If you're an FFRF member (and if you're not, why aren't you?) and you're also planning to attend the convention, let me know - I'd be happy to meet up at some point during the weekend. If you're just a godless person who lives in or near Madison, we can probably arrange a meetup too - but see my earlier parenthesis about supporting the FFRF!
If you're a regular reader, you probably know that I got married last month. Until now, I haven't said much about the event itself on Daylight Atheism. But now that I'm back from my honeymoon (slightly sunburned, but happy!) and I've had some time to reflect, I wanted to put into words some of my thoughts on what marriage means to me, as an atheist, and explain why I chose to enter into it.
But first of all, let me address the most obvious question: Should an atheist even want to get married? Isn't marriage an intrinsically religious ceremony? After all, weddings usually take place in churches (yes, ours was in a church) and are conducted by clergy (yes, we had a minister - more on this in a minute). Doesn't that mean that a committed atheist should refuse to enter into one?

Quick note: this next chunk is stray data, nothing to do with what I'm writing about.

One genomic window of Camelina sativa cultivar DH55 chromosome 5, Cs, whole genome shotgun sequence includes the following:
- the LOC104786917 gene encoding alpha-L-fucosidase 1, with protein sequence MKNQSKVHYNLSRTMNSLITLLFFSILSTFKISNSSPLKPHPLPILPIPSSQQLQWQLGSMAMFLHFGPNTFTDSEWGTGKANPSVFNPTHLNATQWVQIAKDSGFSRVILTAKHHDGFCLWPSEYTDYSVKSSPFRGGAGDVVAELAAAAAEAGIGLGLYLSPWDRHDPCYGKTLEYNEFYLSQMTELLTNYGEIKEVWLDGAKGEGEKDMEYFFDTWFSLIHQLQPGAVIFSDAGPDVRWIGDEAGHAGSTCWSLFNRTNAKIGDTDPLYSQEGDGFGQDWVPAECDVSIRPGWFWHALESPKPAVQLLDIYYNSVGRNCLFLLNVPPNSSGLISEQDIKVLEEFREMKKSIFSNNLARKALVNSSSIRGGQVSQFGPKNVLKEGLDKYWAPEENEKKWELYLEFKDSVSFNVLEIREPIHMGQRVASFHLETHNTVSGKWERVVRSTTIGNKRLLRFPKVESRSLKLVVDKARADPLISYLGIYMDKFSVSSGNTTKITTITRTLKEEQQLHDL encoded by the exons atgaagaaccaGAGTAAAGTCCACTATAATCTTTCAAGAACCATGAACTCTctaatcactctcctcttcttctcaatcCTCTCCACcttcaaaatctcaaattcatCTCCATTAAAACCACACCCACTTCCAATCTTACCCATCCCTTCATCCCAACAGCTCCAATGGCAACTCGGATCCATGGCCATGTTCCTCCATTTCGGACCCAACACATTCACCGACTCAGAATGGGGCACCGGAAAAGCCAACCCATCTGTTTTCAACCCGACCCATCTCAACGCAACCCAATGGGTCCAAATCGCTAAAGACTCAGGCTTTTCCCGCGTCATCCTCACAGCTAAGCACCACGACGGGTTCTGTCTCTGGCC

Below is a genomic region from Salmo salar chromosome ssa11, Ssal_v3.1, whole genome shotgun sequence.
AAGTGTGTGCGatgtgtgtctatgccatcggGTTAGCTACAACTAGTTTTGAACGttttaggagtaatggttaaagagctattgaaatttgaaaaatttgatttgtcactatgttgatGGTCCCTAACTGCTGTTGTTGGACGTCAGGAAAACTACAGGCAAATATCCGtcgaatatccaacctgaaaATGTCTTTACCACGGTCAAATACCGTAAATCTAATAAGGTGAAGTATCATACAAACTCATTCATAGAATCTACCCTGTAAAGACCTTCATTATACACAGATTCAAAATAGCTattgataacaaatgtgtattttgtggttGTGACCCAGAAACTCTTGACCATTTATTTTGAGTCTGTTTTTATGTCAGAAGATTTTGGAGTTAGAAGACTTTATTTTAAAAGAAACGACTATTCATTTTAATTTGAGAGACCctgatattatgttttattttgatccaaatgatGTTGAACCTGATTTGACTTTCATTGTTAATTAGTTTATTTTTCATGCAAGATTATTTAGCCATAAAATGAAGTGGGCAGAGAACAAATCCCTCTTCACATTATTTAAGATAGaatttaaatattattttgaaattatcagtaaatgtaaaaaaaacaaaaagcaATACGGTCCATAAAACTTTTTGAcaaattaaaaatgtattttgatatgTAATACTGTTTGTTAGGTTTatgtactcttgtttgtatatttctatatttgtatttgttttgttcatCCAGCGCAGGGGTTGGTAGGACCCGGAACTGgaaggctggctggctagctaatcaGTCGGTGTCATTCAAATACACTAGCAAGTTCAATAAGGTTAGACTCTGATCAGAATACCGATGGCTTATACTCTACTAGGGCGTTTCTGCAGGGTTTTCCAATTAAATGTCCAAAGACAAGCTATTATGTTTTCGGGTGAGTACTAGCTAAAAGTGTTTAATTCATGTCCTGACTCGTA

I do acknowledge that, for most of Western history, marriage has been performed in a religious context. However, I don't concede that this makes it an intrinsically religious ceremony. Rather, it's because organized religion has always tried to take exclusive possession of whole areas of human life, and proclaim that it alone owns these experiences which are common to everyone. Just so in this case: marriage is fundamentally an expression of love, and religion doesn't have a monopoly on love. Atheists seek companionship, fall in love, and pledge our commitment just as theists do. Why, then, should we not mark the occasion with a marriage ceremony? Why not take the ritual, strip out the religious trappings we don't accept, and reclaim it as a secular, human rite of passage that nonbelievers also participate in?